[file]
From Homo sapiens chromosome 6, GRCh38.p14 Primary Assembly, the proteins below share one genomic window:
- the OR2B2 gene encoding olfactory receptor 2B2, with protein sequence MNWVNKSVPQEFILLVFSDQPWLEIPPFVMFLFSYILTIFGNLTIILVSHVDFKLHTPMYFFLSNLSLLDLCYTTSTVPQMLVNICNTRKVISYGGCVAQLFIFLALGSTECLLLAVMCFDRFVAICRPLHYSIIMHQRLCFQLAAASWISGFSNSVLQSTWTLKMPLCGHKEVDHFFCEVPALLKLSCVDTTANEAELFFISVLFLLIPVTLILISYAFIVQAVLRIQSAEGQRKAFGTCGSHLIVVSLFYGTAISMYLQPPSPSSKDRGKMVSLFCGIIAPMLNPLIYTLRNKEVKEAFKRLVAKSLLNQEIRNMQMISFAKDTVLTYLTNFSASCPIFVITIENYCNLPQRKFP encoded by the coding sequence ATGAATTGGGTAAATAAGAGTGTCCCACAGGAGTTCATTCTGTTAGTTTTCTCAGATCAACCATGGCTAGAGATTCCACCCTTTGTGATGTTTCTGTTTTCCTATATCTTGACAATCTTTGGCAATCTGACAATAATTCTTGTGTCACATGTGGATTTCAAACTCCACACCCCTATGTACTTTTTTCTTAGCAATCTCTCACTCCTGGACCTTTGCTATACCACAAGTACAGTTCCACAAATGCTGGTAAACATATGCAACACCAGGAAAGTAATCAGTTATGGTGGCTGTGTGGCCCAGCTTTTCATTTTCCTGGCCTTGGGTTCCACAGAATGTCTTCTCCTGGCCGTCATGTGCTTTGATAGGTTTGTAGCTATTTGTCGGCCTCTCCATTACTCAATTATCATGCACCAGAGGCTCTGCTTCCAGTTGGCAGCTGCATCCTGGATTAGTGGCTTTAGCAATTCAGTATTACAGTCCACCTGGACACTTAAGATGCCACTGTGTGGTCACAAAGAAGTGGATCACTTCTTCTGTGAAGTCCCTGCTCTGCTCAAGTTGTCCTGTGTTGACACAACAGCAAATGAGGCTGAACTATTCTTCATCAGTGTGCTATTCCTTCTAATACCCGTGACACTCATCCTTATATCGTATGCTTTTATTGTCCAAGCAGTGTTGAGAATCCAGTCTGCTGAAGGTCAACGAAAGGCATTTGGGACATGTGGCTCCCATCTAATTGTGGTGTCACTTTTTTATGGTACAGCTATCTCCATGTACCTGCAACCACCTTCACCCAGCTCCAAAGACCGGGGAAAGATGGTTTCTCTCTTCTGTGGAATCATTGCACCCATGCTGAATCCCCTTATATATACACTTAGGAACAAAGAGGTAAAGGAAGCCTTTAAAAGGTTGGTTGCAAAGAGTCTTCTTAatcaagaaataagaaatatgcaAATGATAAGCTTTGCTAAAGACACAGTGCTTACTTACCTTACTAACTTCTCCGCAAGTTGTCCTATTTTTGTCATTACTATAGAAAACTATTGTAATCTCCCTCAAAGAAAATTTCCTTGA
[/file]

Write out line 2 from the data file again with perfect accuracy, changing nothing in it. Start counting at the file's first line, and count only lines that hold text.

- the OR2B2 gene encoding olfactory receptor 2B2, with protein sequence MNWVNKSVPQEFILLVFSDQPWLEIPPFVMFLFSYILTIFGNLTIILVSHVDFKLHTPMYFFLSNLSLLDLCYTTSTVPQMLVNICNTRKVISYGGCVAQLFIFLALGSTECLLLAVMCFDRFVAICRPLHYSIIMHQRLCFQLAAASWISGFSNSVLQSTWTLKMPLCGHKEVDHFFCEVPALLKLSCVDTTANEAELFFISVLFLLIPVTLILISYAFIVQAVLRIQSAEGQRKAFGTCGSHLIVVSLFYGTAISMYLQPPSPSSKDRGKMVSLFCGIIAPMLNPLIYTLRNKEVKEAFKRLVAKSLLNQEIRNMQMISFAKDTVLTYLTNFSASCPIFVITIENYCNLPQRKFP encoded by the coding sequence ATGAATTGGGTAAATAAGAGTGTCCCACAGGAGTTCATTCTGTTAGTTTTCTCAGATCAACCATGGCTAGAGATTCCACCCTTTGTGATGTTTCTGTTTTCCTATATCTTGACAATCTTTGGCAATCTGACAATAATTCTTGTGTCACATGTGGATTTCAAACTCCACACCCCTATGTACTTTTTTCTTAGCAATCTCTCACTCCTGGACCTTTGCTATACCACAAGTACAGTTCCACAAATGCTGGTAAACATATGCAACACCAGGAAAGTAATCAGTTATGGTGGCTGTGTGGCCCAGCTTTTCATTTTCCTGGCCTTGGGTTCCACAGAATGTCTTCTCCTGGCCGTCATGTGCTTTGATAGGTTTGTAGCTATTTGTCGGCCTCTCCATTACTCAATTATCATGCACCAGAGGCTCTGCTTCCAGTTGGCAGCTGCATCCTGGATTAGTGGCTTTAGCAATTCAGTATTACAGTCCACCTGGACACTTAAGATGCCACTGTGTGGTCACAAAGAAGTGGATCACTTCTTCTGTGAAGTCCCTGCTCTGCTCAAGTTGTCCTGTGTTGACACAACAGCAAATGAGGCTGAACTATTCTTCATCAGTGTGCTATTCCTTCTAATACCCGTGACACTCATCCTTATATCGTATGCTTTTATTGTCCAAGCAGTGTTGAGAATCCAGTCTGCTGAAGGTCAACGAAAGGCATTTGGGACATGTGGCTCCCATCTAATTGTGGTGTCACTTTTTTATGGTACAGCTATCTCCATGTACCTGCAACCACCTTCACCCAGCTCCAAAGACCGGGGAAAGATGGTTTCTCTCTTCTGTGGAATCATTGCACCCATGCTGAATCCCCTTATATATACACTTAGGAACAAAGAGGTAAAGGAAGCCTTTAAAAGGTTGGTTGCAAAGAGTCTTCTTAatcaagaaataagaaatatgcaAATGATAAGCTTTGCTAAAGACACAGTGCTTACTTACCTTACTAACTTCTCCGCAAGTTGTCCTATTTTTGTCATTACTATAGAAAACTATTGTAATCTCCCTCAAAGAAAATTTCCTTGA